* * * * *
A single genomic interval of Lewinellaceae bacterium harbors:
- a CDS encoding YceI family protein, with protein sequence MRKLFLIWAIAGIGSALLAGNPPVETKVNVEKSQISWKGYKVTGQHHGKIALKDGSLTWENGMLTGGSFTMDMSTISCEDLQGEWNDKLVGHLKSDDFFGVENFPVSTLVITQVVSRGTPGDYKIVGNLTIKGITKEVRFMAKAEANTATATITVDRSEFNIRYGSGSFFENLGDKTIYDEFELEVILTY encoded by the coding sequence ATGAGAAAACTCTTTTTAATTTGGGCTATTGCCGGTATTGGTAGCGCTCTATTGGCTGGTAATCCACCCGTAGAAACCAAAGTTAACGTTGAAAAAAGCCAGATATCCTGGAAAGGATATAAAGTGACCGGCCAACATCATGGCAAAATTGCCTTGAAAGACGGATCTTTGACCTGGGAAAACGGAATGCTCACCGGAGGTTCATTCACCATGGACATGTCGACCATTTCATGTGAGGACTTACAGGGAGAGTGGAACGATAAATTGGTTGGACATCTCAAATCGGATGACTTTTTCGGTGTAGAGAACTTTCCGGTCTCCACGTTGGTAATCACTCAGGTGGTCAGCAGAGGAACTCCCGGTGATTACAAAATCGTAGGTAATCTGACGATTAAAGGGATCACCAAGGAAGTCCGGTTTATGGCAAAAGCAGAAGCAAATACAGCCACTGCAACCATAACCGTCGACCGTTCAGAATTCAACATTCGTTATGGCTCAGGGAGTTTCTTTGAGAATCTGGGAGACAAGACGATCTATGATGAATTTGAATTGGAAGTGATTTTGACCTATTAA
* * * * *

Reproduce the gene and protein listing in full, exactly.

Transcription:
A single genomic interval of Lewinellaceae bacterium harbors:
- a CDS encoding YceI family protein, with protein sequence MRKLFLIWAIAGIGSALLAGNPPVETKVNVEKSQISWKGYKVTGQHHGKIALKDGSLTWENGMLTGGSFTMDMSTISCEDLQGEWNDKLVGHLKSDDFFGVENFPVSTLVITQVVSRGTPGDYKIVGNLTIKGITKEVRFMAKAEANTATATITVDRSEFNIRYGSGSFFENLGDKTIYDEFELEVILTY encoded by the coding sequence ATGAGAAAACTCTTTTTAATTTGGGCTATTGCCGGTATTGGTAGCGCTCTATTGGCTGGTAATCCACCCGTAGAAACCAAAGTTAACGTTGAAAAAAGCCAGATATCCTGGAAAGGATATAAAGTGACCGGCCAACATCATGGCAAAATTGCCTTGAAAGACGGATCTTTGACCTGGGAAAACGGAATGCTCACCGGAGGTTCATTCACCATGGACATGTCGACCATTTCATGTGAGGACTTACAGGGAGAGTGGAACGATAAATTGGTTGGACATCTCAAATCGGATGACTTTTTCGGTGTAGAGAACTTTCCGGTCTCCACGTTGGTAATCACTCAGGTGGTCAGCAGAGGAACTCCCGGTGATTACAAAATCGTAGGTAATCTGACGATTAAAGGGATCACCAAGGAAGTCCGGTTTATGGCAAAAGCAGAAGCAAATACAGCCACTGCAACCATAACCGTCGACCGTTCAGAATTCAACATTCGTTATGGCTCAGGGAGTTTCTTTGAGAATCTGGGAGACAAGACGATCTATGATGAATTTGAATTGGAAGTGATTTTGACCTATTAA